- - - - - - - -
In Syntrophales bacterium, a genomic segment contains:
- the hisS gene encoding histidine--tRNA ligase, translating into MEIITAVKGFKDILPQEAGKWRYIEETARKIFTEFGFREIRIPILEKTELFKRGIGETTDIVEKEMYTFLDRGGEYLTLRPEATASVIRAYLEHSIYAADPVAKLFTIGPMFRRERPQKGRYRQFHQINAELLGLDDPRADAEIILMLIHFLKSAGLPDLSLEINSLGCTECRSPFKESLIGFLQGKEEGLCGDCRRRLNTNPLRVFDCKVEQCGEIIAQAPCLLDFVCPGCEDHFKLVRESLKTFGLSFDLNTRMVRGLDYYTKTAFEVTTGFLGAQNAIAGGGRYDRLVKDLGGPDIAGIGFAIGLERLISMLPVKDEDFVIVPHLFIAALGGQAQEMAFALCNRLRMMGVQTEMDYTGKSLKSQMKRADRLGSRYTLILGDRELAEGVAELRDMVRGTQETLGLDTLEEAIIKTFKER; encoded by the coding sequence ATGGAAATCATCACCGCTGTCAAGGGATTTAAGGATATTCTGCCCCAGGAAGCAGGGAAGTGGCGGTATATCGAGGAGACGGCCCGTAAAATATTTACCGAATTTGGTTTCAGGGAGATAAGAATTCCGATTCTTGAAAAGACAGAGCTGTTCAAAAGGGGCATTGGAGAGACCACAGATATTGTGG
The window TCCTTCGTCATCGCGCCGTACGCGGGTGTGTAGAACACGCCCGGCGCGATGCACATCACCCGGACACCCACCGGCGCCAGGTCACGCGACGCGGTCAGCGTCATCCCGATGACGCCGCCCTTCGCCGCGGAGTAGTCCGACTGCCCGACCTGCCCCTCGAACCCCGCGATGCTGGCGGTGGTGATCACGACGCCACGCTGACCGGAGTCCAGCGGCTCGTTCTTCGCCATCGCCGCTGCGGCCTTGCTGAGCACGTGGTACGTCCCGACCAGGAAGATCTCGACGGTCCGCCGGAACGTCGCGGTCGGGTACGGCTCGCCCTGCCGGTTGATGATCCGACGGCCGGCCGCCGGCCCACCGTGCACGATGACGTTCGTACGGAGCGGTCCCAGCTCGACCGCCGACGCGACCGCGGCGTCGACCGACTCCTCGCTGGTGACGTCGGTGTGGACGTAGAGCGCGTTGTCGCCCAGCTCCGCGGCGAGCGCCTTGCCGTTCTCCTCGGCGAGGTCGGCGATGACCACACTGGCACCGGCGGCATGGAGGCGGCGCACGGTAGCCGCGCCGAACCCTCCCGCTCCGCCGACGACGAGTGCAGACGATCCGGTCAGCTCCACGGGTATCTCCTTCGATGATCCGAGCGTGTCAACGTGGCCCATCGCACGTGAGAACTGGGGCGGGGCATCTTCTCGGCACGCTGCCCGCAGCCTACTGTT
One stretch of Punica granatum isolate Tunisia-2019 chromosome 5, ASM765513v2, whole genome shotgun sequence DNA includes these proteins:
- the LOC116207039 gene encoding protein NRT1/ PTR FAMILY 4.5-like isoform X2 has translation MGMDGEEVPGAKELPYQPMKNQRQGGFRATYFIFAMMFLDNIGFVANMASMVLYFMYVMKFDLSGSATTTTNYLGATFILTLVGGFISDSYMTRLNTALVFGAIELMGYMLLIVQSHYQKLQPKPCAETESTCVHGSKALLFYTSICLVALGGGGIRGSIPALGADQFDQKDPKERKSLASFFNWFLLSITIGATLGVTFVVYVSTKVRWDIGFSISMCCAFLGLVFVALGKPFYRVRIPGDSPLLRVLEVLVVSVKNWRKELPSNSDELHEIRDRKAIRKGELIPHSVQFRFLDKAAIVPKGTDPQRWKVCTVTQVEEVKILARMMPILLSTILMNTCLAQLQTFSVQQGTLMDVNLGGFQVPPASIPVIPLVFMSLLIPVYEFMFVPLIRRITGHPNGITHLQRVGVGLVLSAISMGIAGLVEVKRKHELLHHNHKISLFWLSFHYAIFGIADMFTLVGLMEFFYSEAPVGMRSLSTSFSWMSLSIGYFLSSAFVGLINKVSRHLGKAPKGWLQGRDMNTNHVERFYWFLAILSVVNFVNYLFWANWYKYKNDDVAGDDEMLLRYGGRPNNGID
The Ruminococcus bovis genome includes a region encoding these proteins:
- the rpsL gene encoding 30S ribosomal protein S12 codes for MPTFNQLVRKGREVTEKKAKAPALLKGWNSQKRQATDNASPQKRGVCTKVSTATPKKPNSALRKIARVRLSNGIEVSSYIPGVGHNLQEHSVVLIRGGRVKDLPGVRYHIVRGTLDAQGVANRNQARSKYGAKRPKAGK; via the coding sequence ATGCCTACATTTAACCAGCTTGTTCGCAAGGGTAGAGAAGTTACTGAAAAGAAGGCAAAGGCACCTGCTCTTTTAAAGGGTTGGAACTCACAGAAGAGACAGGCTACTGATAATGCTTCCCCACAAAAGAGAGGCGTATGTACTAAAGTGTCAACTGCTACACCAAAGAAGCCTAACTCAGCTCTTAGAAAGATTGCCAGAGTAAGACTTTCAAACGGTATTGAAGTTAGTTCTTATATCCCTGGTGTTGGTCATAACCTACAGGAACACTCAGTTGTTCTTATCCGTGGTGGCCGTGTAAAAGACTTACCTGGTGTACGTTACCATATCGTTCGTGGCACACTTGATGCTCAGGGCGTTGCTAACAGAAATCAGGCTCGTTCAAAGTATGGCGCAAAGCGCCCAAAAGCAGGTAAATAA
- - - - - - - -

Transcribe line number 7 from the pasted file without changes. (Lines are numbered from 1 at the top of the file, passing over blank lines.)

- the rpsL gene encoding 30S ribosomal protein S12 codes for MPTFNQLVRKGREVTEKKAKAPALLKGWNSQKRQATDNASPQKRGVCTKVSTATPKKPNSALRKIARVRLSNGIEVSSYIPGVGHNLQEHSVVLIRGGRVKDLPGVRYHIVRGTLDAQGVANRNQARSKYGAKRPKAGK; via the coding sequence ATGCCTACATTTAACCAGCTTGTTCGCAAGGGTAGAGAAGTTACTGAAAAGAAGGCAAAGGCACCTGCTCTTTTAAAGGGTTGGAACTCACAGAAGAGACAGGCTACTGATAATGCTTCCCCACAAAAGAGAGGCGTATGTACTAAAGTGTCAACTGCTACACCAAAGAAGCCTAACTCAGCTCTTAGAAAGATTGCCAGAGTAAGACTTTCAAACGGTATTGAAGTTAGTTCTTATATCCCTGGTGTTGGTCATAACCTACAGGAACACTCAGTTGTTCTTATCCGTGGTGGCCGTGTAAAAGACTTACCTGGTGTACGTTACCATATCGTTCGTGGCACACTTGATGCTCAGGGCGTTGCTAACAGAAATCAGGCTCGTTCAAAGTATGGCGCAAAGCGCCCAAAAGCAGGTAAATAA